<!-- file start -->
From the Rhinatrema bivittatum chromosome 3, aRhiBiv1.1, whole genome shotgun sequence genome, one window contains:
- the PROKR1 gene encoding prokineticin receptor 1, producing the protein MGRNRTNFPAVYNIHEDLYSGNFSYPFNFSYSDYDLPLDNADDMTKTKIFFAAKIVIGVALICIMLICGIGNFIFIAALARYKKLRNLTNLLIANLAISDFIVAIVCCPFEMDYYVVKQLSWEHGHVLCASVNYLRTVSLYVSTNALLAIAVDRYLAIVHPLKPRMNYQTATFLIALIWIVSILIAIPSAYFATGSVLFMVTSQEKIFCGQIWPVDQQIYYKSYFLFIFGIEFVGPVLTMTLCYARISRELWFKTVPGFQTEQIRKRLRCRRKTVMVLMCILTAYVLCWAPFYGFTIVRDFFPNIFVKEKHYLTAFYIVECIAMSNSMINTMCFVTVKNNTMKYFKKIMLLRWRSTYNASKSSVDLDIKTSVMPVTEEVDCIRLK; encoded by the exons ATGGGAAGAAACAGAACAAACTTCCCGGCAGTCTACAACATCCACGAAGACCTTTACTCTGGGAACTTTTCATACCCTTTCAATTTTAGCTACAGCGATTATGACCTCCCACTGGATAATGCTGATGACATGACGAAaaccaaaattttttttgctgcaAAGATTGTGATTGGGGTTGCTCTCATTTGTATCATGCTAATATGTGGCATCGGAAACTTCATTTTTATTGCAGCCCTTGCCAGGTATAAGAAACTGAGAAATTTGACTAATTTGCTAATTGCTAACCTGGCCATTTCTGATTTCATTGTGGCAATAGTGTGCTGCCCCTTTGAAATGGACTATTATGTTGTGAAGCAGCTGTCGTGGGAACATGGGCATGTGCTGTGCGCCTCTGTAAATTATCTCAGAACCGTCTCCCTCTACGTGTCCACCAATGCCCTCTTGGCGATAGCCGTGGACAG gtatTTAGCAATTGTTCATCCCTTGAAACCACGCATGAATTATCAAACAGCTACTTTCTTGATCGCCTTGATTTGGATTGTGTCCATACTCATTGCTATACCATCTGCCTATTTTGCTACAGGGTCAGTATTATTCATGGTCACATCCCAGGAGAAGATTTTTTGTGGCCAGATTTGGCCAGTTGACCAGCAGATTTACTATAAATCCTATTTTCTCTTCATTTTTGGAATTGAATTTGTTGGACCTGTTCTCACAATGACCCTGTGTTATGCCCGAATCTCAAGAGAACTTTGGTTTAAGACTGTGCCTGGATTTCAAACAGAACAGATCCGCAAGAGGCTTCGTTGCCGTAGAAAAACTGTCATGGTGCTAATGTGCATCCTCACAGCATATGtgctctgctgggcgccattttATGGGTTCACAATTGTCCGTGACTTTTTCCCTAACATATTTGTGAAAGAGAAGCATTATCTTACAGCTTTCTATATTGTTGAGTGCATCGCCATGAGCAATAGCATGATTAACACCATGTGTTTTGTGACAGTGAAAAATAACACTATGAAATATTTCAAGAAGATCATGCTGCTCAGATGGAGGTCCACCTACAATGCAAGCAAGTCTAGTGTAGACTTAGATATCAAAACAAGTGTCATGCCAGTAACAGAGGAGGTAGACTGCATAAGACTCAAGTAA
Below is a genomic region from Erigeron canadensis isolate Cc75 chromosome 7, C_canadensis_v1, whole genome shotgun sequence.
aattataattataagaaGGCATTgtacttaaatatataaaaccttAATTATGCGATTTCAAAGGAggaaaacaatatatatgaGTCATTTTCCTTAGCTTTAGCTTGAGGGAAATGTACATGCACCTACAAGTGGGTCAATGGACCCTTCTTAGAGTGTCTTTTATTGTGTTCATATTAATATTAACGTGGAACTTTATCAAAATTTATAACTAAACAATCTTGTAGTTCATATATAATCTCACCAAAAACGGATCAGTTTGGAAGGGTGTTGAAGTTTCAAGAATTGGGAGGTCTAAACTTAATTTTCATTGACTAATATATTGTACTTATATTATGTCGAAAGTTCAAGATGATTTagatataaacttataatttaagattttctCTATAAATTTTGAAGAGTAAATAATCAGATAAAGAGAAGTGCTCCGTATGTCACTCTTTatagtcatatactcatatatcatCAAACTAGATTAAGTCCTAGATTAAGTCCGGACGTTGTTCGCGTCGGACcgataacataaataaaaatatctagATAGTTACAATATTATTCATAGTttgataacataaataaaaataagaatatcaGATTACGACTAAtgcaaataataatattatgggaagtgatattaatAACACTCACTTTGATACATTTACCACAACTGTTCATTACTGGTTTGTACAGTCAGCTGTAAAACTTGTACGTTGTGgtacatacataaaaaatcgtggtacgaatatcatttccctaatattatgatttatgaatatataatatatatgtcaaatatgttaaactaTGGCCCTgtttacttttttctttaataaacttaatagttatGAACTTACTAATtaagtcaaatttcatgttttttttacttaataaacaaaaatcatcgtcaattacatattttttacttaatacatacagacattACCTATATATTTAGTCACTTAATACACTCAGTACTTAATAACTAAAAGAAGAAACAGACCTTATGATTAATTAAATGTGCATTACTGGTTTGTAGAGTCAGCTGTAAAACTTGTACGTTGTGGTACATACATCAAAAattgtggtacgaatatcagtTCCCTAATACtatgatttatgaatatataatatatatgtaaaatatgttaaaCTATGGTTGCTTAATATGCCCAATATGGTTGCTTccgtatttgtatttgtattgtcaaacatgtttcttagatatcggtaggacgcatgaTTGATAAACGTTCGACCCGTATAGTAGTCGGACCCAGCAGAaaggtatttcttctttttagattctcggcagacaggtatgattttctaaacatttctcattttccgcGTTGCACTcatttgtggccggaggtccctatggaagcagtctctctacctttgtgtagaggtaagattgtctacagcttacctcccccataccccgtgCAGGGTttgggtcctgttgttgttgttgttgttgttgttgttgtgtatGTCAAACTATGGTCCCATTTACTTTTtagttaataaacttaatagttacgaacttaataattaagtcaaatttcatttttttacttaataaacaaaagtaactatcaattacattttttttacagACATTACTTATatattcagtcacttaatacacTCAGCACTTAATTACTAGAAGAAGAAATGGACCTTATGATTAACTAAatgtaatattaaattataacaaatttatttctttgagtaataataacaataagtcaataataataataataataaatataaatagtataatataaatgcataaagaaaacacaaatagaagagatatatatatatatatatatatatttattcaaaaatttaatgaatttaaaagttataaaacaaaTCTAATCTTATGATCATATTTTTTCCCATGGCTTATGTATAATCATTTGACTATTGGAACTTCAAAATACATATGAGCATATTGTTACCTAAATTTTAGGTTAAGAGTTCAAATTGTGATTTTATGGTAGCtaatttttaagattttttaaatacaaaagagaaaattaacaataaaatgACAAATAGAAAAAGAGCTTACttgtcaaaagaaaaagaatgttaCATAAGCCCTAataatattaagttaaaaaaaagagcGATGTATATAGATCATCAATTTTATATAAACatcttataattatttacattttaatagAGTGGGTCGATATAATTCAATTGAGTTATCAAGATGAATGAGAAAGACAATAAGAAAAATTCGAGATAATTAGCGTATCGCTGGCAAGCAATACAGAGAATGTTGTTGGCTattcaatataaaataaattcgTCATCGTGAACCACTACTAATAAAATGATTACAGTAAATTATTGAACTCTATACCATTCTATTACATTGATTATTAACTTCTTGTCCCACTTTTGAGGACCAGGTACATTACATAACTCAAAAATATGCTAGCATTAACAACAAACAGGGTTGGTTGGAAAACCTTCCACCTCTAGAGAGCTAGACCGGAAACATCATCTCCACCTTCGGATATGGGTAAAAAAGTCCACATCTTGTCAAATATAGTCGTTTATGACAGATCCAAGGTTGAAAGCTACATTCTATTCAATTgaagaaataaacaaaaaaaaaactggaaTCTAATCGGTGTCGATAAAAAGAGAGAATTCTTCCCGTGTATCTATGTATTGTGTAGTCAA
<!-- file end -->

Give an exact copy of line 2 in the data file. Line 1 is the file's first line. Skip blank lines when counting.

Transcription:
- the PROKR1 gene encoding prokineticin receptor 1, producing the protein MGRNRTNFPAVYNIHEDLYSGNFSYPFNFSYSDYDLPLDNADDMTKTKIFFAAKIVIGVALICIMLICGIGNFIFIAALARYKKLRNLTNLLIANLAISDFIVAIVCCPFEMDYYVVKQLSWEHGHVLCASVNYLRTVSLYVSTNALLAIAVDRYLAIVHPLKPRMNYQTATFLIALIWIVSILIAIPSAYFATGSVLFMVTSQEKIFCGQIWPVDQQIYYKSYFLFIFGIEFVGPVLTMTLCYARISRELWFKTVPGFQTEQIRKRLRCRRKTVMVLMCILTAYVLCWAPFYGFTIVRDFFPNIFVKEKHYLTAFYIVECIAMSNSMINTMCFVTVKNNTMKYFKKIMLLRWRSTYNASKSSVDLDIKTSVMPVTEEVDCIRLK; encoded by the exons ATGGGAAGAAACAGAACAAACTTCCCGGCAGTCTACAACATCCACGAAGACCTTTACTCTGGGAACTTTTCATACCCTTTCAATTTTAGCTACAGCGATTATGACCTCCCACTGGATAATGCTGATGACATGACGAAaaccaaaattttttttgctgcaAAGATTGTGATTGGGGTTGCTCTCATTTGTATCATGCTAATATGTGGCATCGGAAACTTCATTTTTATTGCAGCCCTTGCCAGGTATAAGAAACTGAGAAATTTGACTAATTTGCTAATTGCTAACCTGGCCATTTCTGATTTCATTGTGGCAATAGTGTGCTGCCCCTTTGAAATGGACTATTATGTTGTGAAGCAGCTGTCGTGGGAACATGGGCATGTGCTGTGCGCCTCTGTAAATTATCTCAGAACCGTCTCCCTCTACGTGTCCACCAATGCCCTCTTGGCGATAGCCGTGGACAG gtatTTAGCAATTGTTCATCCCTTGAAACCACGCATGAATTATCAAACAGCTACTTTCTTGATCGCCTTGATTTGGATTGTGTCCATACTCATTGCTATACCATCTGCCTATTTTGCTACAGGGTCAGTATTATTCATGGTCACATCCCAGGAGAAGATTTTTTGTGGCCAGATTTGGCCAGTTGACCAGCAGATTTACTATAAATCCTATTTTCTCTTCATTTTTGGAATTGAATTTGTTGGACCTGTTCTCACAATGACCCTGTGTTATGCCCGAATCTCAAGAGAACTTTGGTTTAAGACTGTGCCTGGATTTCAAACAGAACAGATCCGCAAGAGGCTTCGTTGCCGTAGAAAAACTGTCATGGTGCTAATGTGCATCCTCACAGCATATGtgctctgctgggcgccattttATGGGTTCACAATTGTCCGTGACTTTTTCCCTAACATATTTGTGAAAGAGAAGCATTATCTTACAGCTTTCTATATTGTTGAGTGCATCGCCATGAGCAATAGCATGATTAACACCATGTGTTTTGTGACAGTGAAAAATAACACTATGAAATATTTCAAGAAGATCATGCTGCTCAGATGGAGGTCCACCTACAATGCAAGCAAGTCTAGTGTAGACTTAGATATCAAAACAAGTGTCATGCCAGTAACAGAGGAGGTAGACTGCATAAGACTCAAGTAA